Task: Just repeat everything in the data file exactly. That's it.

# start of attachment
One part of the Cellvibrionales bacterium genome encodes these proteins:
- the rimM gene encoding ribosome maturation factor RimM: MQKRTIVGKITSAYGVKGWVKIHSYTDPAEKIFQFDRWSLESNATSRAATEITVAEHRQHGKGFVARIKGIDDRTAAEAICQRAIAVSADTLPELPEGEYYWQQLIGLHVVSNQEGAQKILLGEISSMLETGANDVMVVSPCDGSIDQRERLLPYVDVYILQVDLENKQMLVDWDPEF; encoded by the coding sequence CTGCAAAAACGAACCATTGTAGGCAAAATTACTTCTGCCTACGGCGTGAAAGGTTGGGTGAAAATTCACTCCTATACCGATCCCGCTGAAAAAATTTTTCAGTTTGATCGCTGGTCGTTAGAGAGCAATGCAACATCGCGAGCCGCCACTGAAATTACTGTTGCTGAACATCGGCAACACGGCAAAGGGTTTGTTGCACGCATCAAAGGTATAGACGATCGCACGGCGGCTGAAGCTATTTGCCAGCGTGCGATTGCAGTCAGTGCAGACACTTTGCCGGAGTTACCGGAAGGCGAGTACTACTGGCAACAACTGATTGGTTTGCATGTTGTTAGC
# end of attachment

One part of the Cellvibrionales bacterium genome encodes these proteins:
- the rimM gene encoding ribosome maturation factor RimM: MQKRTIVGKITSAYGVKGWVKIHSYTDPAEKIFQFDRWSLESNATSRAATEITVAEHRQHGKGFVARIKGIDDRTAAEAICQRAIAVSADTLPELPEGEYYWQQLIGLHVVSNQEGAQKILLGEISSMLETGANDVMVVSPCDGSIDQRERLLPYVDVYILQVDLENKQMLVDWDPEF; encoded by the coding sequence CTGCAAAAACGAACCATTGTAGGCAAAATTACTTCTGCCTACGGCGTGAAAGGTTGGGTGAAAATTCACTCCTATACCGATCCCGCTGAAAAAATTTTTCAGTTTGATCGCTGGTCGTTAGAGAGCAATGCAACATCGCGAGCCGCCACTGAAATTACTGTTGCTGAACATCGGCAACACGGCAAAGGGTTTGTTGCACGCATCAAAGGTATAGACGATCGCACGGCGGCTGAAGCTATTTGCCAGCGTGCGATTGCAGTCAGTGCAGACACTTTGCCGGAGTTACCGGAAGGCGAGTACTACTGGCAACAACTGATTGGTTTGCATGTTGTTAGC